Are Giant Cobras Real? A Dive into Cobra Size and Facts
India is very popular for its snake charmers. But when it comes to a king cobra, even the most skilled and experienced snake handlers could lose their nerves. But Vava Suresh, a snake rescuer from Kerala, catches the behemoth serpents like it’s some ordinary gecko!
Vava has been catching snakes since the age of 12. During his career as a snake rescuer, he has rescued more than 38,000 snakes. During all these years, Vava has been bitten by snakes more than 300 times. In fact, he was once treated with 65 bottles of antivenom after a king cobra bite that nearly took his life in January 2022. However, that hasn’t stopped Vava from rescuing the serpents. While Vava rescues various kinds of snakes, his encounters with massive king cobras can send shivers down anyone’s spine. But have you wondered how big king cobras can grow in size? Let’s find out the same along with some unbelievable King Cobra facts.
Are King Cobras Really that Big?
The longest king cobra known to mankind has been an 18.8-foot giant! That’s really huge! But though being the longest venomous snake ever recorded in history, it had an unfortunate fate. This giant serpent was captured in April 1937 in Malaysia and was later moved to a zoo in London. It is at this zoo that it grew to its exceptional size by the autumn of 1939.
It was during this time that the World War II outbreak took off. There was a constant worry of dangerous and venomous creatures escaping into the city if the zoo was bombed. And so, some of the venomous animals, including our 18.8-foot sensation, were euthanized.
Coming back to the topic, the average size of a king cobra is around 10 to 12 feet, which is, again, quite huge! They are significantly longer than the size of any other cobra species, which are usually three to seven feet long.
So yeah, king cobras are pretty huge. But it’s not just their size that sets them apart from other snakes or even cobras. There’s more to the story. King cobras are different for not one but many reasons.
Check Out These Five Rare King Cobra Facts
1 King cobras are not considered true cobras.
Though the name “king cobra” appears to be the ruling species of cobras, in reality, they are not even true cobras. True cobras belong to the genus of snakes called Naja (an African lineage). King cobras, however, have their own genus named Ophiophagus.
Both these genera are closely related as they belong to the same group of venomous snakes known as the Elapid group. So it appears that king cobras are the close cousins of true cobras, but surely not cobras themselves.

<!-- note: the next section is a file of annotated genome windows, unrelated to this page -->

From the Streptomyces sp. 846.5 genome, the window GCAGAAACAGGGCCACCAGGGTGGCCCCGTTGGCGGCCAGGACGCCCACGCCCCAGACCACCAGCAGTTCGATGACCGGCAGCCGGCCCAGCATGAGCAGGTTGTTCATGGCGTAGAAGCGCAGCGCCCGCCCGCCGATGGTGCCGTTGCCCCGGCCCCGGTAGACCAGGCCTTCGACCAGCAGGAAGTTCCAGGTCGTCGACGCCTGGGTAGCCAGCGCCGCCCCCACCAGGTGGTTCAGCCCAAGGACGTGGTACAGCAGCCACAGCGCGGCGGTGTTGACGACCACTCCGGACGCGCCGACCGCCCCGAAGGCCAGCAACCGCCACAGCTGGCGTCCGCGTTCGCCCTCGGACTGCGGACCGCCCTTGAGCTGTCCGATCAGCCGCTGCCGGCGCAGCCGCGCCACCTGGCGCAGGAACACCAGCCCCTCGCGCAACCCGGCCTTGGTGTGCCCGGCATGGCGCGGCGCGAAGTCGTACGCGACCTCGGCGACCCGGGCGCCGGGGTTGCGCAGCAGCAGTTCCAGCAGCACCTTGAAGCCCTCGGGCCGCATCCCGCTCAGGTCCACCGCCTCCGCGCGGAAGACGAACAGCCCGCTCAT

2 King cobras are the only snakes that build nests.
Snakes are famously known to be the prime predators of bird nests. So naturally, nests and snakes never seem to have a healthy relationship. But female king cobras boldly shatter this myth!
A king cobra is the only snake that builds a nest for its young ones. It is mostly during the spring season when a female king cobra prepares to lay its eggs. She chooses a well-drained spot to build a nest out of leaves and twigs, which is often near a large tree. These nests include walls and shields that offer protection to the eggs.
She stays at this nest for the entire incubation period of 75 to 100 days. The female king cobra guards her nest until the time her eggs hatch, while the male king cobra ensures to remain close by.
3 A king cobra’s diet consists of other snakes.
A common cobra may eat small animals, rodents, or even birds to keep them full. But a king cobra doesn’t like it that way. King cobras are quite stubborn with their diet, which largely consists of snakes. Their diet is all about cold-blooded animals, and they refuse to eat anything except for snakes.
They prey on Asian rat snakes, pythons, and even venomous snakes like kraits, Indian cobras, and small king cobras. Sometimes, king cobras tend to develop a specific diet that is restricted to only a single species of snakes.
The venom of poisonous snakes doesn’t hurt the stomach of king cobras as they are naturally adapted to it. Their stomachs carry digestive juices that disintegrate the poison and make it healthy for them.
4 Never underestimate a baby king cobra because of its small size!
A newborn king cobra might look adorable and super cute, but one must remember that it is still a king cobra. A young king cobra is far more aggressive, short-tempered, and quick to act when compared to an adult king cobra. They are immature with their conduct and, therefore, end up using their entire poison for a single attack.
So baby king cobras are as dangerous as adult king cobras. Maybe more than them at times. Though the amount of venom they carry is lesser than an adult one, it is sufficient enough to leave one hospitalized for days. With their fully developed fangs and super-ready poison delivery system, they can even prove to be life-threatening if you mess with their aggressive temper.
5 The hiss of a king cobra sounds like a growling dog
A “hiss” is mostly a bone-chilling sound as it clearly indicates the presence of a snake in the vicinity. But when it comes to a king cobra, their hisses are not the very typical ones. The hiss of a king cobra is not the usual hiss that you expect from a snake. It’s more like a growl.
Most of the snakes hiss within the frequency range of 3,000 to 13,000 Hertz. The most common frequency found in typical snakes is 7,500 Hertz. A king cobra hisses at a frequency much lower than common snakes. Their hisses are below 2,500 Hertz, with the dominant one being 600 Hertz. Therefore, a king cobra “hiss” sounds more like a growl.
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